This is the sixth in a series of findings from Data Decisions Group’s 2022 Medicare Preferences Study. We explore the differences in importance Medicare Advantage and Medicare Supplement members place on attributes of their respective plans. While important to members of both plan types, access to specific providers and network resources is, by far, the main reason Medicare Supplement members choose the plans they do. Among 19 different plan attributes and features, more than 1 in 5 Medicare Supplement members identify their network coverage as the most important one. Among Medicare Advantage members, access to their preferred providers is one of three important attributes; prescription drug coverage and add-on benefits are nearly equal to network coverage in terms of importance for these consumers. Since network options are generally more limited with Medicare Advantage plans, it’s apparent that members are willing to trade off any HMO-like restrictions associated with their plans for the additional, low or no-cost benefits these plans offer, such as vision coverage, dental insurance, and, especially, prescription drug coverage. In most situations Medicare Supplement plans, unlike Medicare Advantage plans, offer these features only with additional premium costs. Medicare Supplement providers should recognize that there are a couple of unambiguous motivators for many consumers. First, access to their preferred doctors and specialists is of paramount importance, and second (related to the first) members need to believe that the premiums they pay are worth the value of that network access. A word about the methodology for this part of the research: The shares of importance for plan features were determined through a choice exercise known as Maximum Differential Scaling, or MaxDiff. In this exercise, respondents are asked to choose the most important and least important attribute from a short list of all the possible attributes. This choice exercise is repeated many times, with respondents seeing each of the 19 attributes several times, but in different combinations. All of the differences between Medicare Advantage and Medicare Supplement members in the chart above are statistically significant at the 95% confidence level. Data Decisions Group conducted the 2022 Medicare Preferences Study, a large, nationwide study of Medicare Advantage and Medicare Supplement alternatives among 2,324 current Medicare-qualified consumers and 64-year-olds who will become eligible soon. The online study was fielded between March 28 and April 11, 2022. The margin of error for this study is approximately ± 1.5%. For more information about the research contact
This is the fifth in a series of findings of Data Decisions Group’s 2022 Medicare Preferences Study. Here, we review brand loyalty metrics for providers of Medicare Supplement coverage.
This is the fourth in a series of findings of Data Decisions Group’s 2022 Medicare Preferences Study. Here, we review brand loyalty metrics for providers of Medicare Advantage coverage. In Article #5, we’ll look at the same information among the major providers of Medicare Supplement plans.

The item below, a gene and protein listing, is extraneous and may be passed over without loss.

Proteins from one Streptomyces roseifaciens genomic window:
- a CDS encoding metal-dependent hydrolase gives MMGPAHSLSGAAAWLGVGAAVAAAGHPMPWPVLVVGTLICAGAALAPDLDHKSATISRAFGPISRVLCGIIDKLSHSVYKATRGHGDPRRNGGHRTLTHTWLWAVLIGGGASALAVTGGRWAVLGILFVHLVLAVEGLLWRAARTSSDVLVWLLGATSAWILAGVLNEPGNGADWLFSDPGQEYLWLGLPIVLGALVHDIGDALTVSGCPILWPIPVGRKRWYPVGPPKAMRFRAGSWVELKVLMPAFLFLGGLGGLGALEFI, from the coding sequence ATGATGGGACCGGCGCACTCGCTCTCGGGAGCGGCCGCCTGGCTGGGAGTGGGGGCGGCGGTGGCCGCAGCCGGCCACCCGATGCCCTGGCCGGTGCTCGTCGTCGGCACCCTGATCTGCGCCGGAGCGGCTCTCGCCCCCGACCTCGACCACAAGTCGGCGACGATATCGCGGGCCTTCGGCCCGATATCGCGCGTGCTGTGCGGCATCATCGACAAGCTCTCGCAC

This is the third in a series of findings of Data Decisions Group’s 2022 Medicare Preferences Study. Here, we review brand loyalty metrics for the category overall. In Article #4, we’ll look at the same information among the major providers individually.
This is the second in a series of findings of Data Decisions Group’s 2022 Medicare Preferences Study. In Article #1, we discussed the differences between age-ins and current plan members when it comes to determining the importance of Medicare Advantage and Medicare Supplement (Medigap) plan features.
DDG’s Medicare Options Consumer Key Drivers Study quantifies the reasons Medicare-eligible (as well as those soon to be eligible, age-ins) consumers make the decisions they do regarding the Medicare options available to them.
First, the consumer will have from October 15th to December 7th, 2018 for AEP. Then from January 1st to March 31st, 2019 there will be an open enrollment period. What communication plan do you have to first indicate that you would like to be the healthcare provider and then insure they are satisfied with their choice? At DDG, we segment this audience into market segments*: Consumers who wish to become a Medicare Advantage Member: 1,049,182 Individuals who prefer to purchase Medicare Supplement Insurance: 1,255,367 Persons who desire PDP (Part D) only: 937,833 Dual Eligible individuals: 488,602 Special Needs Persons (SNP): 6,621,042 Turning 65** 3,342,487 Turning 66** 3,342,487 Turning 67** 3,236,222 Movers*** 1,305,457 These audiences are very useful in AEP campaigns—direct mail and Facebook. We call these custom audiences-dataFaces. However, OEP will present a different challenge. Our market(ing) research does indicate that many consumers can not accurately describe the form of Medicare coverage they possess. Do you have a Medicare Advantage Plan? Does it include prescription drug coverage? Did you purchase a Medicare Supplement policy? Are you dependent on only Medicare Part A and Part B? Thus, it is certainly understandable that the member can become very dissatisfied with their coverage during the following months. For example, did the individual consumer grasp that the PDP selected should match the prescription drugs that they are currently using? Does your customer service groups have training that enables them to assist the consumer in making the choice that optimizes their satisfaction? Or does your member learn that they had choices from their neighbor and thus becomes irate that your firm did not explain. To measure your risk of “members switching” you can consider both a. market research and b. churn analytics. Obviously, the goal of the two exercises is different but both can provide you with keen insight for member behavior in OEP.